3. John is dangerous
 4. John is unpredictable  5. John is frightening  6. John depends on other people  7. John is helpless  8. John is needy  9. People like John are generally highly intelligent  10. People like John are often more creative than other people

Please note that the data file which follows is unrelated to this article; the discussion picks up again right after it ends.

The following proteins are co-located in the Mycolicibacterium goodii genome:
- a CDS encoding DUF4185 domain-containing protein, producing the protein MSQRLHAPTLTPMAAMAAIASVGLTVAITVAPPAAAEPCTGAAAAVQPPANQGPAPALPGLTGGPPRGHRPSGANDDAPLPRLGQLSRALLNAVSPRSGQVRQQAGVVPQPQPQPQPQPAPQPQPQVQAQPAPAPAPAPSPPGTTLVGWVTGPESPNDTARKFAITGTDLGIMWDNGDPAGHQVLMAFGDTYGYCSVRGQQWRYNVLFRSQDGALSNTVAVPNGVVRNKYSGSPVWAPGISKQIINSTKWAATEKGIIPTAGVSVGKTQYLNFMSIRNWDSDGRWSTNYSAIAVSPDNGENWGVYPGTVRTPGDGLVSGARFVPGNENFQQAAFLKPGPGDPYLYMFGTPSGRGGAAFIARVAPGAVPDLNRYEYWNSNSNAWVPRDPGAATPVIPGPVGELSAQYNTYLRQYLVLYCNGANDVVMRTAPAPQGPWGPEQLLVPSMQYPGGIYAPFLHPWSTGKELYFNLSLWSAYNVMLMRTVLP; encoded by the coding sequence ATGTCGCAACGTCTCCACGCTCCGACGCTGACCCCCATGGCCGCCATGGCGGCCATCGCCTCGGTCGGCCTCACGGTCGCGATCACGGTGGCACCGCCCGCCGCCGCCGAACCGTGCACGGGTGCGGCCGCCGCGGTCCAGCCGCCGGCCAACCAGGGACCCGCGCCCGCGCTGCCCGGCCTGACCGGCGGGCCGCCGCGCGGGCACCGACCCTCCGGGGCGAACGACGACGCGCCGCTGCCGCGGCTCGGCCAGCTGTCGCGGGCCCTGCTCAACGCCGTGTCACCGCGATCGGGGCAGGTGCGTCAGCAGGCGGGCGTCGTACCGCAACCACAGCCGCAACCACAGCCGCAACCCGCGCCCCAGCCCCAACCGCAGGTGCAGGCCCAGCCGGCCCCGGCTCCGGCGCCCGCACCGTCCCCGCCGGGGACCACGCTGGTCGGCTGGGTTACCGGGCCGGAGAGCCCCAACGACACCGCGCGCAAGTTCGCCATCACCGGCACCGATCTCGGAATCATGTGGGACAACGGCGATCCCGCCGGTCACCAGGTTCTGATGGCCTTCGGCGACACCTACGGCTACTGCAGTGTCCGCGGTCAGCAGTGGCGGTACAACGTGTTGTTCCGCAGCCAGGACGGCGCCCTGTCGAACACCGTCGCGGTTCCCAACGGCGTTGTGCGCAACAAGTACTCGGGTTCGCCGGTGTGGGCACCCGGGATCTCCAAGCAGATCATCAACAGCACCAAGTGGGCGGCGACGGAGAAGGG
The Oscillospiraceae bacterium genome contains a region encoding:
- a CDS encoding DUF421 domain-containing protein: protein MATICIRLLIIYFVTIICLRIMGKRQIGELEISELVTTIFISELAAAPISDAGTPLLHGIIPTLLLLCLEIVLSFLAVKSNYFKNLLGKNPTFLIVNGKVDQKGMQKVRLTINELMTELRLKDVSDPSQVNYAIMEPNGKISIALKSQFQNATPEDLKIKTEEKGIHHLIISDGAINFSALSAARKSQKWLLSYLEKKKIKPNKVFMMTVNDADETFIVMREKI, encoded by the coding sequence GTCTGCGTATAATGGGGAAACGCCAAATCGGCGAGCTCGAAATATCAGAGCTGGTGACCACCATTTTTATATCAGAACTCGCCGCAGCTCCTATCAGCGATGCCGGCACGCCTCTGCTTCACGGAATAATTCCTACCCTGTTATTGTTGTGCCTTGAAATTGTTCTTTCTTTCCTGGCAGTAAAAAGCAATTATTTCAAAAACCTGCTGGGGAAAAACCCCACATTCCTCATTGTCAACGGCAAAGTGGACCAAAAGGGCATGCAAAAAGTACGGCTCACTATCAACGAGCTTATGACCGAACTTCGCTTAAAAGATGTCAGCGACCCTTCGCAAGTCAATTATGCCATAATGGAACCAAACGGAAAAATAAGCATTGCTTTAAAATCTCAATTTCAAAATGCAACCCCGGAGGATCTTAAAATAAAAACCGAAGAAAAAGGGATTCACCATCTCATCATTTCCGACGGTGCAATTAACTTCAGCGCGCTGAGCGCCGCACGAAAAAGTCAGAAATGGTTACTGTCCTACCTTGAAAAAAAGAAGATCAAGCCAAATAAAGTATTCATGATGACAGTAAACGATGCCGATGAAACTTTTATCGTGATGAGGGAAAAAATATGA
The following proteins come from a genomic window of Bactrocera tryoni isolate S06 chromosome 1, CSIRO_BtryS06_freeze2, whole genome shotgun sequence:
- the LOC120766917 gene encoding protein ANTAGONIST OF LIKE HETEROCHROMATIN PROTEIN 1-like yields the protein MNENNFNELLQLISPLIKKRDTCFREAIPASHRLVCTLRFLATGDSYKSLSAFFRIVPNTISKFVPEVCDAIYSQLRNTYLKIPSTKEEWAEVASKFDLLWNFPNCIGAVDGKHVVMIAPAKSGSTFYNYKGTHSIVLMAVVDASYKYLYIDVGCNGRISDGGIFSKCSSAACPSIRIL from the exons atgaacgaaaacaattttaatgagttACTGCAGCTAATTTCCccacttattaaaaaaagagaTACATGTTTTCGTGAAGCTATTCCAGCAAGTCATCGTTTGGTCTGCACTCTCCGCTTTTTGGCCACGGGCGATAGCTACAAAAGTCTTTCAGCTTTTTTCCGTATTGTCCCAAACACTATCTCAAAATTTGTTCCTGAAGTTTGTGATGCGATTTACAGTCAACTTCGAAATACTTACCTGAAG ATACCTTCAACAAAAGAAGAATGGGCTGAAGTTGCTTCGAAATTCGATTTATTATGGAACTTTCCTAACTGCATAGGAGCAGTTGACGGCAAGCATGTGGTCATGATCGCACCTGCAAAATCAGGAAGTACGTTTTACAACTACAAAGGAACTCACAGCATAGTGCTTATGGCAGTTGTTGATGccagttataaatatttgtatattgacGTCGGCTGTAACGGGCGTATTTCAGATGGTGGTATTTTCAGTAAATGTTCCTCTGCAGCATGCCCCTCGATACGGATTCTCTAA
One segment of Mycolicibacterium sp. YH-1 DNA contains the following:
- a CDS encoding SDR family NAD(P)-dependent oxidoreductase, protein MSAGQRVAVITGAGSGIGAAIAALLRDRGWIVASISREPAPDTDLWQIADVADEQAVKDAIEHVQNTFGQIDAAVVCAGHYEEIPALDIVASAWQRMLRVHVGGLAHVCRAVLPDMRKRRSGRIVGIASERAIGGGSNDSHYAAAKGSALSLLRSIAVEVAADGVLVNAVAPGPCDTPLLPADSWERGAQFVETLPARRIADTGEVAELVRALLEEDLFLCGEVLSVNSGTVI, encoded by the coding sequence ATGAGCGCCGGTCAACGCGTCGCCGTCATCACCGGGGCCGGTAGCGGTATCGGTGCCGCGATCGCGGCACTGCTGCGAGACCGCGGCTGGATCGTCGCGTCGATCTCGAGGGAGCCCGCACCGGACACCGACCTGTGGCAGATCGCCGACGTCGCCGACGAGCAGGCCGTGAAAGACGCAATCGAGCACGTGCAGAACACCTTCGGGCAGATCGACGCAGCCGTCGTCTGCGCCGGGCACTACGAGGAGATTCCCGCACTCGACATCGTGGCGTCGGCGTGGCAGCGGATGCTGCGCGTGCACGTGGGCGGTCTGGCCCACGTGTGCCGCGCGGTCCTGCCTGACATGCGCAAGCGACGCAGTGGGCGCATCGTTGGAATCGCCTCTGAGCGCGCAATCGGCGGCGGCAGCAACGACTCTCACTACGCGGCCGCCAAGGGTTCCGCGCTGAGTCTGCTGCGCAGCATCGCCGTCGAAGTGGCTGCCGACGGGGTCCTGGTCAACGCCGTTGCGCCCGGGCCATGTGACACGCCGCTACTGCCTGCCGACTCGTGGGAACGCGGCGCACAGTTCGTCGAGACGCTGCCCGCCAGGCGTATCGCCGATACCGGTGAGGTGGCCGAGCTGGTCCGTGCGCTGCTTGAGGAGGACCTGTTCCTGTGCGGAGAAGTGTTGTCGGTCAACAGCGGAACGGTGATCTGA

11. People like John are more likely to be artists        148 Emotional Reaction to Bipolar Disorder Adapted from Angermeyer & Matschinger (2003)  Rate the extent to which you feel the following emotion toward John, the person described in the vignette   1 2 3 4 5 Not at all    Very Much  1. Fear 2. Uneasy 3. Insecure 4. Pity 5. Concern 6. Empathy 7. Desire to help 8. Dismay 9. Anger 10. Disgust 11. Ridicule 12. Desire to withdraw 13. Lack of understanding 14. Irritated 15. Embarrassed       149 Social Distance Scale Penn et al. (1994) & Scior et al. (2011)  Based on the description of John, rate the statements using the scale following scale:  1 2 3 4 Definitely willing Probably willing Probably unwilling Definitely unwilling   1. How would you feel about living next to John? 2. How about spending evening socializing with John? 3. How willing are you to make friends with John? 4. How about working closely with John? 5. How about having John marry into your family?         150 Appendix E: Implicit Stigma Measures Single Category Implicit Attitudes Test  Instructions Positive Practice trial    “Put your middle or index fingers on the E and I keys of your keyboard. Words representing the categories at the top (“negative” and “positive or bipolar disorder”) will appear one-by-one in the middle of the screen. When the word belongs to a category on the left (“negative”), press the left (E) key; when the item belongs to a category on the right (“positive or bipolar disorder”), press the right (I) key. Items belong to only one category. If you make an error, an X will appear – fix the error by hitting the other key.  This is a timed sorting task. GO AS FAST AS YOU CAN while making as few mistakes as possible. Going too slow or making too many errors will result in an uninterpretable score. Continue on with some practice trials.  Press the SPACE BAR to begin.”  Positive trial     151 “Sort the same 2 categories again.  Words representing the categories at the top  (“negative” and “positive or bipolar disorder”) will appear one-by-one in the middle of the screen. When the item belongs to a category on the left (“negative”), press the left (E) key; when the item belongs to a category on the right (“positive or Bipolar disorder”), press the right (I) key. Items belong to only one category. If you make an error, an X will appear – fix the error by hitting the other key.  This is a timed sorting task. GO AS FAST AS YOU CAN while making as few mistakes as possible. Going too slow or making too many errors will result in an uninterpretable score.  Press the SPACE BAR to begin.”  Negative practice trial    “See above, the 2 categories now appear together in a new configuration (“negative or bipolar disorder” and “positive”). Remember, each item belongs to only one group.   The rules stay the same: Words representing the categories at the top (“negative or bipolar disorder” and “positive”) will appear one-by-one in the middle of the screen. When the item belongs to a category on the left (“negative or bipolar disorder”), press the left (E) key; when the item belongs to a category on the right (“positive”), press the right (I) key. Items belong to only one category. If you make an error, an X will appear – fix the error by hitting the other key.    152  This is a timed sorting task. GO AS FAST AS YOU CAN while making as few mistakes as possible. Going too slow or making too many errors will result in an uninterpretable score.  Press the SPACE BAR to begin.”  Negative trial  “Sort the same 2 categories again.  Words representing the categories at the top (“negative or bipolar disorder” and “positive”) will appear one-by-one in the middle of the screen. When the item belongs to a category on the left (“negative or bipolar disorder”), press the left (E) key; when the item belongs to a category on the right (“positive”), press the right (I) key. Items belong to only one category. If you make an error, an X will appear – fix the error by hitting the other key.  This is a timed sorting task. GO AS FAST AS YOU CAN while making as few mistakes as possible. Going too slow or making too many errors will result in an uninterpretable score.  Press the SPACE BAR to begin.”  Stimuli words  Positive Attribute Words Worthy, able, confident, determined, happy, relaxed, nice, cheerful, approach, respect, care, admire  Negative Attribute Words Dangerous, strange, fragile, miserable, boring, scared, nervous, disgust, reject, escape, despise, avoid  Target Words Bipolar, manic-depressive, depression, mania     153 Appendix F: Participant Characteristics Demographic Questionnaire  This is the end of the study. We would like to ask you some information for demographic purposes. Please answer the following questions.  Age (in years): ______  Gender: - Male  - Female  - Other ______   What year of undergraduate education are you currently in?: - 1st year  - 2nd year  - 3rd year  - 4th year  - 5+ year   Which psychology course are you currently enrolled in? (Select all) - PSYC 101: Introduction to Biological and Cognitive Psychology  - PSYC 102: Introduction to Developmental, Social, Personality, and Clinical Psychology  - Other   Are you currently enrolled in or have you ever taken (select all): - PSYC 300: Abnormal Psychology  - PSYC 401: Clinical Psychology  - Neither    Has bipolar disorder been covered in any of your psychology courses? - Yes  - No      154 What is your cultural background? - African or Caribbean/West Indian  - Central Asian/Middle Eastern (e.g., Israeli, Palestinian, Iranian)  - Caucasian (e.g., European, Australian)  - Chinese  - Japanese  - Korean  - Native (e.g., First Nations, Metis, Inuit)  - South Asian (e.g., East Indian, Sri Lankan, Pakistani)  - South or Latin Amrican (e.g., Mexican, Brazilian, Chilean)  - Southeast Asian (e.g., Vietnamese, Cambodian, Thai)  - Other ________________   Were you born in Canada? - Yes  - No   (If no to previous question) How many years have you lived in Canada?  ______  Is English your first language? - Yes  - No   If not, at what age did you learn to speak English? ______  Do you have any experience with mindfulness meditation? - Yes  - No    How often do you practice mindfulness meditation? - Rarely  - Monthly  - Once a week  - 2 - 3 times a week  - Almost every day  - Everyday        155 Familiarity with Bipolar Disorder  1. Prior to participating in this study, how much knowledge did you have about bipolar disorder? (Slider)   0 10 20 30 40 50 60 70 80 90 100  2. Do you know anyone who has been diagnosed with bipolar disorder?  a. Yes  b. No  (If yes to question 2): 3. What is your relationship with this person? a. Family member  b. Friend c. Romantic partner d. Co-worker e. Acquaintance f. Other (Please specify): _____________  4. How would you rate your interaction with this person on average? a. Very unpleasant/negative  b. Somewhat unpleasant/negative  c. Neither unpleasant nor pleasant  d. Somewhat pleasant/positive  e. Extremely pleasant/positive   5. Have you ever been diagnosed with bipolar disorder?  a. Yes i. If you feel comfortable stating, when were you diagnosed? b. No c. Prefer not to state  6. Have you ever been diagnosed with a mental disorder? a. Yes i. If you feel comfortable, please specify which disorder you were diagnosed with b. No c. Prefer not to state   Not at all knowledgeable Somewhat knowledgeable Very knowledgeable    156 Appendix G: Interaction Task Instructions & Measures Peer Debrief Questions  “As both of you have been informed, we are piloting a new “peer debrief” method for this study. A few HSP studies are trying this out to learn whether this method of debriefing is more useful than the traditional method where participants are debriefed by the research assistant, so you may have seen this in other HSP experiments already. You will be given a set of debriefing questions to answer together. Then we will ask you some questions about your experience with this peer debrief method, so we can learn how you liked it. Here are the questions you’ll be using for the debrief procedure.  Please take turns reading out each of the question out loud to each other and answer each one of them. I’ll be back in five minutes. I’ll leave a timer here so that you can keep track of the time. After this is over, I’ll meet with you individually for your feedback on this debriefing method and to answer any questions you might have about the study. Do you have any questions?”   Peer debriefing questions: 1. How many studies have you participated in prior to this one? 2. What was this experiment like for you? [confederate will disclose bipolar disorder diagnosis] 3. Were there any surprises? 4. What part of the study did you find most engaging? 5. What would you change about the experiment?       157 Interaction Task - Confederate Script  Scripted Component of Peer Debrief  Question 1: [Confederate reads question, participant answers first]  Confederate (C): Have you participated in other HSP studies? If so, how many? Participant (P): participant responds  C: This was my 1st/2nd/3rd one [for this semester]  - Change the answer depending on the time of semester: o In first two weeks of January: 1st one o After the first two weeks of Jan: 2nd one o End of March – April: 3rd one - If the participant asks which one you’ve participated in: A study about motivation. C: Here your turn [hand the question paper to the participant]  Question 2: [Participant reads question, confederate answers first] P: What was this experiment like for you? C: I was actually surprised (it was uncanny/ it was unexpected) because I have bipolar disorder. So it was interesting that you picked this one. How was it for you? [maintain neutral tone and manner] - We want to convey that it was surprising that the participant randomly picked bipolar because you have bipolar. Also we want to ask “how was it for you?” so that we don’t have to elaborate if the participant asks. - If the participant wants to know more about your diagnosis, convey to them that it’s complicated/a long story/ would be open to talking more about it later, but let’s first get through the questions.  “It’s a long story- let’s get through the questions first” P: participant responds - If the participant does not hand you the question paper, say “My turn to read the question” and gesture to receive the paper from the participant.   Question 3: [Confederate reads question, participant answers first] C: Were there any surprises? P: Participant responds C: Well, other than the fact that this study was about bipolar disorder, this study was pretty similar to the last one I did. It was sort of what I was expecting.   Question 4: [Participant reads question, confederate answers first] P: What part of the study did you find most engaging? C: I enjoyed watching the video OR answering questions about bipolar disorder. P: Participant responds  Question 5: [Confederate reads question, participant answers first] C: What would you change about the experiment? P: Participant responds    158 C: It’s hard to say…I don’t know much about this whole research process/procedure.  If the participant does not respond to the previous statement, say: “I think we are done with the questions now.”   Unscripted Component of Peer Debrief   Depending on how long it takes to get through the questions, there will be approximately 2 minutes for unscripted conversation with the participant. Do not initiate conversation with the participant, wait for them to initiate. If they do not say anything for 15 seconds (count in your head), you can say, “I guess we have X minutes according to the timer.”  General rule: - The most important thing to remember is to NOT drive the positivity in during the interaction. - Do not start a new conversation topic.  - If they ask you a question, you can mirror/parrot their question, by saying “how about you?” (e.g., which psych course are you taking?; Are you done your midterms?) - Do not agree or side with them on any opinion they might have o “I really didn’t like the X question in the study” or “I really didn’t like (or like) PSYC101/lecture/etc”  In response, convey a neutral stance. You can literally say: “Mmmm I’m neutral about it”, or “Mmmhmm, it’s ok” o Being in agreement or having the participants perceive that you are on their side about a topic or opinion (no matter how minor they are) might contribute to increasing the positivity in the interaction in a way that we don’t want.   Common questions participants might ask: 1. When were you diagnosed? a. A few months ago. o If they ask about more bipolar disorder, keep all answers vague.   2. What did you think about the study/video/questions? a. I thought it was to be expected.  3. Did you think that the video was accurate? a. Yeah I think so; it was pretty general and standard.  4. Which year are you in? a. I’m in second year. [would be appropriate to ask here “how about you?”]  5. Which psych course are you taking? a. I’m taking…[insert one of the following courses] i. PSYC101 – Catharine Rankin (TTh 9:30 – 11:00) ii. PSYC101 – Peter Graf (MWF 9-10)    159 iii. PSYC101 – Luke Clark (MWF 12-1) iv. PSYC102 – Darko Odic (MWF 10-11/11-12) v. PSYC102 – Eva Zysk (MWF 1-2) • Lecture location: Centre for Interactive Research on Sustainability (CIRS)  6. Is psych your major? a. No       160 Affective Stigma toward the Confederate  This scale consists of a number of words that describe different feelings and emotions. Indicate to what extent you felt each of the emotions during your interaction with your debriefing partner.  1 2 3 4 5 Not at all    Very Much  1. Fear 2. Uneasy 3. Insecure 4. Pity 5. Concern 6. Empathy 7. Desire to help 8. Dismay 9. Anger 10. Disgust 11. Ridicule 12. Desire to withdraw 13. Lack of understanding 14. Irritated 15. Embarrassed      161 Willingness for Future Interaction RA script: “We are currently recruiting for a follow up study that will involve two people who have already participated in research together to engage in relationship and trust building exercises. For example, you will share answers to questions that have been designed to increase closeness between two individuals. You will be compensated for your time and this will not be for an HSP credit.   I’ll give you a few minutes to think about it. Please indicate your decision on this slip and leave it on the table. If you decide to participate, we will contact both of you to follow up about the study in the next couple of days. If you decide not to participate, we will not tell your partner about the study. I’ll come back in about 2 minutes.”  If they have any questions about the follow up study: • What’s the compensation: “You’ll be paid $10 for an hour of your time.” • When: “Study will be in the next week or two. Someone will contact you to schedule you in a few days.” We want to convey that it’s soon. • How long?: “An hour” • Does the debriefing partner know about the study?/Have you asked him/her yet?: “No- I’m asking you first. I have not asked your partner yet. I’ll only do so if you want to participate.” We want to convey that they get to decide whether the study participation actually will happen or not.      162 Impression Rating for Interaction Task Confederate version:  Rate the extent to which the following emotions/traits apply to the participant during his/her interaction with you:  1 2 3 4 5 Not at All/Very Slightly A Little Moderately Quite a Bit Extremely  1. Uncomfortable 2. Friendly 3. Tense 4. Standoffish 5. Rigid 6. Frightened 7. Cruel 8. Warm 9. Pleasant 10. Likeable   Thin slice coder version:  Rate the extent to which you observe the following emotions and traits in the target participant [one sitting in the right half of the video frame].   1 2 3 4 5 Not at All/Very Slightly A Little Moderately Quite a Bit Extremely  1. Uncomfortable 2. Friendly 3. Tense 4. Standoffish 5. Rigid 6. Frightened 7. Cruel 8. Warm 9. Pleasant 10. Likeable      163 Appendix H: Suspiciousness Check 1. Sometimes participants in research studies have ideas about what they think the researchers are examining. In the space below, briefly describe what you think the study is about. What do you think the researchers are investigating?  a. At what point during the study did you think this?  2. Did you know Dr. Barnes prior to participating in this study?  a. If so, were you aware that he has a diagnosis of bipolar II disorder?